The Heart of Valpak Forest
On the first volunteering day of the year, Valpak colleagues embarked upon an adventure to plant a variety of trees with the Heart of England Forest at Spernal Hall Farm. Hannah Akhtar, International Account Manager, recounts her experience.
The overcast skies may have dampened our coats, but not our spirits!
On the first volunteering day of the year, Valpak colleagues embarked upon an adventure to plant a variety of trees with the Heart of England Forest at Spernal Hall Farm. Although the weather conditions were far from ideal, team morale consistently shined brightly. Ultimately, through our blood, sweat, and tears, an incredible 2,000 trees were planted!
A new experience for me
Having grown up in Qatar (2022 World Cup host) my exposure to greenery was mostly limited to screens, initially 2D and subsequently 3D when IMAX was launched. Despite this, the earthly smell of soil coupled with gentle birdsong and the persistent breeze was an experience I could only partially conceptualise. This is most probably due to the nature of the climate where (unlike the UK) soaring temperatures of 40 degrees Celsius raised no eyebrows. Hence, upon hearing about the opportunity to plant a forest, I signed up immediately.
A few things were different from my imagination. Rather than earthy, there was a damp smell, birds were somewhat shy and a persistent wind instead a breeze was very keen to make itself known. But all these components seemed minor as the sun had decided to kindly make an appearance. After unknowingly circling the farm thrice and an exciting debriefing, I found myself waddling towards the planting site along with eager colleagues.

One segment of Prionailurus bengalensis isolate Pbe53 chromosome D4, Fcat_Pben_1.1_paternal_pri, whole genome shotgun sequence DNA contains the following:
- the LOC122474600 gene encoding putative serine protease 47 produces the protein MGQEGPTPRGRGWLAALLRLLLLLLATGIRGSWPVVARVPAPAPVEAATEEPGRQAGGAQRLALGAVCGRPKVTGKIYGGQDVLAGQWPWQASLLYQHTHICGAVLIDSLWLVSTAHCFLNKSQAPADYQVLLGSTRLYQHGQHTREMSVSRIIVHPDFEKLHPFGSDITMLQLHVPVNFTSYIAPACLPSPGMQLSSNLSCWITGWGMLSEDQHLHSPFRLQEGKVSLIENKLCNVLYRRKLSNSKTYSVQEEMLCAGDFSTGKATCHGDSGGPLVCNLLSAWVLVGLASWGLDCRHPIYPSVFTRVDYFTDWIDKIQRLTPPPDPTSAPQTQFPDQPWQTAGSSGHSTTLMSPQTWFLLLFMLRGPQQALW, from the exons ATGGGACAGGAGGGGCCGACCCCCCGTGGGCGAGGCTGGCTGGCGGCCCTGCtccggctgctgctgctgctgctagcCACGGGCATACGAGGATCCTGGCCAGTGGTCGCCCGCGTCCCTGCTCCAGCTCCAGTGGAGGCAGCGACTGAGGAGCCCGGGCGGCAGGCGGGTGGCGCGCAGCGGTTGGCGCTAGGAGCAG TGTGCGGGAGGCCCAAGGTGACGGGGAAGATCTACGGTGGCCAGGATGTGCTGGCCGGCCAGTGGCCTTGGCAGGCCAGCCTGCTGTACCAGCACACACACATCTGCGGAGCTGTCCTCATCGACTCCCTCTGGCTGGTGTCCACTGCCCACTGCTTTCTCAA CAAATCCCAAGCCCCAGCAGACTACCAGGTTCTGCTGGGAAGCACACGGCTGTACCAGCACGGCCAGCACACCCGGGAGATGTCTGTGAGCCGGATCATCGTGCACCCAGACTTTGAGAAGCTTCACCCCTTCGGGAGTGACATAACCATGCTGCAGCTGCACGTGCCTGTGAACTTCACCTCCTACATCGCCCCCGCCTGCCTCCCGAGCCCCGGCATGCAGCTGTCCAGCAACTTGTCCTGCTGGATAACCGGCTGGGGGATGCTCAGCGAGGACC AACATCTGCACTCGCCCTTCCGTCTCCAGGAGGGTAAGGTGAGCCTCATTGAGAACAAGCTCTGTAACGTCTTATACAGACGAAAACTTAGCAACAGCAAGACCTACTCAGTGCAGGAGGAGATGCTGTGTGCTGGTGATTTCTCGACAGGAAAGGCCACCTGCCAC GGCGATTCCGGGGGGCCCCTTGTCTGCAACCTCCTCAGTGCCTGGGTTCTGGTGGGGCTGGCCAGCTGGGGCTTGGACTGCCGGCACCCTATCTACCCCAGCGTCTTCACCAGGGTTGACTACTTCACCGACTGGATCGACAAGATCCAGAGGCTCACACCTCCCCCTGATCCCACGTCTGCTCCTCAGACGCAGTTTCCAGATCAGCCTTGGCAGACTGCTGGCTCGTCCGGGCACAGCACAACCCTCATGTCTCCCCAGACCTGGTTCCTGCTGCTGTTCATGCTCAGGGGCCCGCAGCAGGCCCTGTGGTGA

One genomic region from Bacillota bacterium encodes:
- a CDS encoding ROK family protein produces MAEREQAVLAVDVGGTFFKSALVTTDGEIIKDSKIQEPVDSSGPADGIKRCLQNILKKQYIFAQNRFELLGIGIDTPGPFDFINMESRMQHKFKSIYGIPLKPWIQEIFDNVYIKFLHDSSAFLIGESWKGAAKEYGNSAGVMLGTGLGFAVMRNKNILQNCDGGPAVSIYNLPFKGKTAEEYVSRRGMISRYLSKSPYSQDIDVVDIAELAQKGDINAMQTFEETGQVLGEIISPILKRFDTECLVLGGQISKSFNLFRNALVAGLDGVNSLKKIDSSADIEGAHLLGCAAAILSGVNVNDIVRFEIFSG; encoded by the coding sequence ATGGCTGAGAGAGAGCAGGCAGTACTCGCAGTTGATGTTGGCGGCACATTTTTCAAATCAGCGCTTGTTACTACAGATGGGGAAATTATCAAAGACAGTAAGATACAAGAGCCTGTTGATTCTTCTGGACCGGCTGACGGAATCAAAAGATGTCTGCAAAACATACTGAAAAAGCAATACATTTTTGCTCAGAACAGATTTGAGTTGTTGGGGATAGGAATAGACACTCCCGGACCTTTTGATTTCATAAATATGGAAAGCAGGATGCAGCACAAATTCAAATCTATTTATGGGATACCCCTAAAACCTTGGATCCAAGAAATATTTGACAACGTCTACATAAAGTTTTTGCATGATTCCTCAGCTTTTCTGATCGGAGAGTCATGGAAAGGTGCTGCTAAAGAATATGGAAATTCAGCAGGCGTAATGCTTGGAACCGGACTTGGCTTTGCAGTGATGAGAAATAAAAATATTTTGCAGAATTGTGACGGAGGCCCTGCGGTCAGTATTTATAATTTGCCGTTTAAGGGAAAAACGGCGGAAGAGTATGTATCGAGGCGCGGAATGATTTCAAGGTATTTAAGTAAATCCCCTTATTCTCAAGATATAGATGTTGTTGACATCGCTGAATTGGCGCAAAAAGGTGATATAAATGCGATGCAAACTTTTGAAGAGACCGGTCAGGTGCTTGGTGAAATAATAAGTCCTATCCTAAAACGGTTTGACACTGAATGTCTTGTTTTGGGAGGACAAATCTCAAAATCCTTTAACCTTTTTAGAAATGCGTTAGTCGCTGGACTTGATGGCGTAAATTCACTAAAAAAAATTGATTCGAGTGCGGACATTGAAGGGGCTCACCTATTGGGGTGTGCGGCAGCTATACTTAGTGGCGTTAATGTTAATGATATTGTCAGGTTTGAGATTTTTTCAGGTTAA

We had the option to select from English and Sessile oak, birch, hazel, hornbeam, alder, rowan, and field maple trees. The trees were to be planted in groups of 5,7 and 13. In most cases, the shovel readily sank into the soil with little force. I was especially intrigued by the way in which the colour of the soil varied according to the placement on the land. A resplendent rainbow had even emerged as we were planting!
As we sat huddled together, eating our lunches in the barn that did little to shield us from the elements, we felt a sense of camaraderie.
It seemed all too good to be… and it was as if disaster struck after lunchtime.
As quickly as it had appeared, the sun abandoned, and the foreboding clouds grew darker. Within seconds, we were all drenched to the bone. But we had a mission to achieve, a forest to grow. Through consistent efforts, we were able to cover the entirety of the field and completed our goal half an hour early.
Beginnings of growth
Before rinsing our gloves under the stream dripping from the barn roof (Steve’s ingenious idea) I discussed with a colleague whether we would ever see the forest bloom. To which, she replied that perhaps in 20 years we would see the beginnings of growth, but that it would take thousands of years for the forest to flourish.
Large outcomes have humble beginnings
I have since ruminated on this thought. I believe that large outcomes, often have humble beginnings. I joked with another colleague that this experience felt like collective suffering. But really, it wasn’t suffering at all, more so persevering towards a greater goal.